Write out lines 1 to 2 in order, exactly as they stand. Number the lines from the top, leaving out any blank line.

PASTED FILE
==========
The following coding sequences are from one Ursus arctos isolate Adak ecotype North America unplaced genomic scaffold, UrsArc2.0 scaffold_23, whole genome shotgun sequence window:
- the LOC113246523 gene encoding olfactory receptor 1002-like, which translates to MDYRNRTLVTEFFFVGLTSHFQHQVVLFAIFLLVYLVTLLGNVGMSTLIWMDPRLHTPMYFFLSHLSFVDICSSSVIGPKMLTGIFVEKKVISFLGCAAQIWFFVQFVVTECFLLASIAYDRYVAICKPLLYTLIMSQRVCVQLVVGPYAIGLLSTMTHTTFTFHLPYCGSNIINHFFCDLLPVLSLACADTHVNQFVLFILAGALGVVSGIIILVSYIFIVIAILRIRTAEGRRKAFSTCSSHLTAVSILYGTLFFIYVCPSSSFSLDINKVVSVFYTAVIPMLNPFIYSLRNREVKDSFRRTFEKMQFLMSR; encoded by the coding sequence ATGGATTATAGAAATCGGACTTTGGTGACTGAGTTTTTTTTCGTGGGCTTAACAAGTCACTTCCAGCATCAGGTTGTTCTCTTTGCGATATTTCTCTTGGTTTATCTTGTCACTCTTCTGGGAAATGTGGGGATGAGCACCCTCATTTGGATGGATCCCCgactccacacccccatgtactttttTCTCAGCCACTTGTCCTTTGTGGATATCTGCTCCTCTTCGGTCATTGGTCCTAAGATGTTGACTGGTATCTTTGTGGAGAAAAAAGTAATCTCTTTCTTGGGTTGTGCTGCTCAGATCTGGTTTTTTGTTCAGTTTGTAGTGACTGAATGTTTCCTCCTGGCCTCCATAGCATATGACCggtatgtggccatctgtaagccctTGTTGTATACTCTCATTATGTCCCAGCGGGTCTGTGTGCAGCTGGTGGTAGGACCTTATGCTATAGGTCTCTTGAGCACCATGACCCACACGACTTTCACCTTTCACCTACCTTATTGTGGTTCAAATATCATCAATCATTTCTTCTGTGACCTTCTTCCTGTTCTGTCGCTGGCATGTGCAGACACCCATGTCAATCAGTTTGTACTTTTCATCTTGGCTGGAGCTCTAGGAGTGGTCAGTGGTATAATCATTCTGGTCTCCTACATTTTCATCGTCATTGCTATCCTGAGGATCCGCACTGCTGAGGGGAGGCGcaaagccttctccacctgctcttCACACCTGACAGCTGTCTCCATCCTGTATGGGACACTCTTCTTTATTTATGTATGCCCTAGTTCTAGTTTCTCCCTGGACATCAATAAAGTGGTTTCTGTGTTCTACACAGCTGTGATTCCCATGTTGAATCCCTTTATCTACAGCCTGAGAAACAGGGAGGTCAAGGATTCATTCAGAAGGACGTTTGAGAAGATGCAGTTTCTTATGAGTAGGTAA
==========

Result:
The following coding sequences are from one Ursus arctos isolate Adak ecotype North America unplaced genomic scaffold, UrsArc2.0 scaffold_23, whole genome shotgun sequence window:
- the LOC113246523 gene encoding olfactory receptor 1002-like, which translates to MDYRNRTLVTEFFFVGLTSHFQHQVVLFAIFLLVYLVTLLGNVGMSTLIWMDPRLHTPMYFFLSHLSFVDICSSSVIGPKMLTGIFVEKKVISFLGCAAQIWFFVQFVVTECFLLASIAYDRYVAICKPLLYTLIMSQRVCVQLVVGPYAIGLLSTMTHTTFTFHLPYCGSNIINHFFCDLLPVLSLACADTHVNQFVLFILAGALGVVSGIIILVSYIFIVIAILRIRTAEGRRKAFSTCSSHLTAVSILYGTLFFIYVCPSSSFSLDINKVVSVFYTAVIPMLNPFIYSLRNREVKDSFRRTFEKMQFLMSR; encoded by the coding sequence ATGGATTATAGAAATCGGACTTTGGTGACTGAGTTTTTTTTCGTGGGCTTAACAAGTCACTTCCAGCATCAGGTTGTTCTCTTTGCGATATTTCTCTTGGTTTATCTTGTCACTCTTCTGGGAAATGTGGGGATGAGCACCCTCATTTGGATGGATCCCCgactccacacccccatgtactttttTCTCAGCCACTTGTCCTTTGTGGATATCTGCTCCTCTTCGGTCATTGGTCCTAAGATGTTGACTGGTATCTTTGTGGAGAAAAAAGTAATCTCTTTCTTGGGTTGTGCTGCTCAGATCTGGTTTTTTGTTCAGTTTGTAGTGACTGAATGTTTCCTCCTGGCCTCCATAGCATATGACCggtatgtggccatctgtaagccctTGTTGTATACTCTCATTATGTCCCAGCGGGTCTGTGTGCAGCTGGTGGTAGGACCTTATGCTATAGGTCTCTTGAGCACCATGACCCACACGACTTTCACCTTTCACCTACCTTATTGTGGTTCAAATATCATCAATCATTTCTTCTGTGACCTTCTTCCTGTTCTGTCGCTGGCATGTGCAGACACCCATGTCAATCAGTTTGTACTTTTCATCTTGGCTGGAGCTCTAGGAGTGGTCAGTGGTATAATCATTCTGGTCTCCTACATTTTCATCGTCATTGCTATCCTGAGGATCCGCACTGCTGAGGGGAGGCGcaaagccttctccacctgctcttCACACCTGACAGCTGTCTCCATCCTGTATGGGACACTCTTCTTTATTTATGTATGCCCTAGTTCTAGTTTCTCCCTGGACATCAATAAAGTGGTTTCTGTGTTCTACACAGCTGTGATTCCCATGTTGAATCCCTTTATCTACAGCCTGAGAAACAGGGAGGTCAAGGATTCATTCAGAAGGACGTTTGAGAAGATGCAGTTTCTTATGAGTAGGTAA